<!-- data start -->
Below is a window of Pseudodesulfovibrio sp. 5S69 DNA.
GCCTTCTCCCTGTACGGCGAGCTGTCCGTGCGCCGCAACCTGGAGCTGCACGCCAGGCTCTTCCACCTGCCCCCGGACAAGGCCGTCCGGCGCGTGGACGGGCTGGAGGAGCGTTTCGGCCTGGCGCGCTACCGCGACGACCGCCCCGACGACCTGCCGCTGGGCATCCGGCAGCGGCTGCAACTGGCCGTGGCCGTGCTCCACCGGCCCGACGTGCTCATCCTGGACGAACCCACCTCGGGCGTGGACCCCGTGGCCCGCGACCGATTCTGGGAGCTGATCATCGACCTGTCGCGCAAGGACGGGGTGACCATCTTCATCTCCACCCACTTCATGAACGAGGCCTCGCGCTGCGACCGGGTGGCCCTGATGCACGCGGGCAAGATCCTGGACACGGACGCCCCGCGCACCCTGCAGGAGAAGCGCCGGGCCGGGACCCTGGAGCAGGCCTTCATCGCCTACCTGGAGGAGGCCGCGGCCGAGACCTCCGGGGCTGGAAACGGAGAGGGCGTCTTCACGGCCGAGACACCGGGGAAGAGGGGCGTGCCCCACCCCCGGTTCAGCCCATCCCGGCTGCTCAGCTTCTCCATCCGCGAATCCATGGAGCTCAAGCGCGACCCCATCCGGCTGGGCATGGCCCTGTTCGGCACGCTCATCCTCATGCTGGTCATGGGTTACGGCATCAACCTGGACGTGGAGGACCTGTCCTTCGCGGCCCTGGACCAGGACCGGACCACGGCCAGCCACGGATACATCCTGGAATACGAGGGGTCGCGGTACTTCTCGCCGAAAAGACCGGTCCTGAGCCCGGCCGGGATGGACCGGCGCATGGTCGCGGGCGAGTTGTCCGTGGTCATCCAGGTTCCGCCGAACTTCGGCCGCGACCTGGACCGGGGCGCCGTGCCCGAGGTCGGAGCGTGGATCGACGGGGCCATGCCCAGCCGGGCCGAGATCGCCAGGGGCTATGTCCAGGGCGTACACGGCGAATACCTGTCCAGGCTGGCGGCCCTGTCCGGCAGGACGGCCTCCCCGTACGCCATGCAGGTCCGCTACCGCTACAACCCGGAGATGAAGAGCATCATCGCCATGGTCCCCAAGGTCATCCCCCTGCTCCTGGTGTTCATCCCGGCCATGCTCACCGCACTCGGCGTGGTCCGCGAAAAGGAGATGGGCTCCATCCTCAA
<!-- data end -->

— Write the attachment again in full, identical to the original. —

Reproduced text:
Below is a window of Pseudodesulfovibrio sp. 5S69 DNA.
GCCTTCTCCCTGTACGGCGAGCTGTCCGTGCGCCGCAACCTGGAGCTGCACGCCAGGCTCTTCCACCTGCCCCCGGACAAGGCCGTCCGGCGCGTGGACGGGCTGGAGGAGCGTTTCGGCCTGGCGCGCTACCGCGACGACCGCCCCGACGACCTGCCGCTGGGCATCCGGCAGCGGCTGCAACTGGCCGTGGCCGTGCTCCACCGGCCCGACGTGCTCATCCTGGACGAACCCACCTCGGGCGTGGACCCCGTGGCCCGCGACCGATTCTGGGAGCTGATCATCGACCTGTCGCGCAAGGACGGGGTGACCATCTTCATCTCCACCCACTTCATGAACGAGGCCTCGCGCTGCGACCGGGTGGCCCTGATGCACGCGGGCAAGATCCTGGACACGGACGCCCCGCGCACCCTGCAGGAGAAGCGCCGGGCCGGGACCCTGGAGCAGGCCTTCATCGCCTACCTGGAGGAGGCCGCGGCCGAGACCTCCGGGGCTGGAAACGGAGAGGGCGTCTTCACGGCCGAGACACCGGGGAAGAGGGGCGTGCCCCACCCCCGGTTCAGCCCATCCCGGCTGCTCAGCTTCTCCATCCGCGAATCCATGGAGCTCAAGCGCGACCCCATCCGGCTGGGCATGGCCCTGTTCGGCACGCTCATCCTCATGCTGGTCATGGGTTACGGCATCAACCTGGACGTGGAGGACCTGTCCTTCGCGGCCCTGGACCAGGACCGGACCACGGCCAGCCACGGATACATCCTGGAATACGAGGGGTCGCGGTACTTCTCGCCGAAAAGACCGGTCCTGAGCCCGGCCGGGATGGACCGGCGCATGGTCGCGGGCGAGTTGTCCGTGGTCATCCAGGTTCCGCCGAACTTCGGCCGCGACCTGGACCGGGGCGCCGTGCCCGAGGTCGGAGCGTGGATCGACGGGGCCATGCCCAGCCGGGCCGAGATCGCCAGGGGCTATGTCCAGGGCGTACACGGCGAATACCTGTCCAGGCTGGCGGCCCTGTCCGGCAGGACGGCCTCCCCGTACGCCATGCAGGTCCGCTACCGCTACAACCCGGAGATGAAGAGCATCATCGCCATGGTCCCCAAGGTCATCCCCCTGCTCCTGGTGTTCATCCCGGCCATGCTCACCGCACTCGGCGTGGTCCGCGAAAAGGAGATGGGCTCCATCCTCAA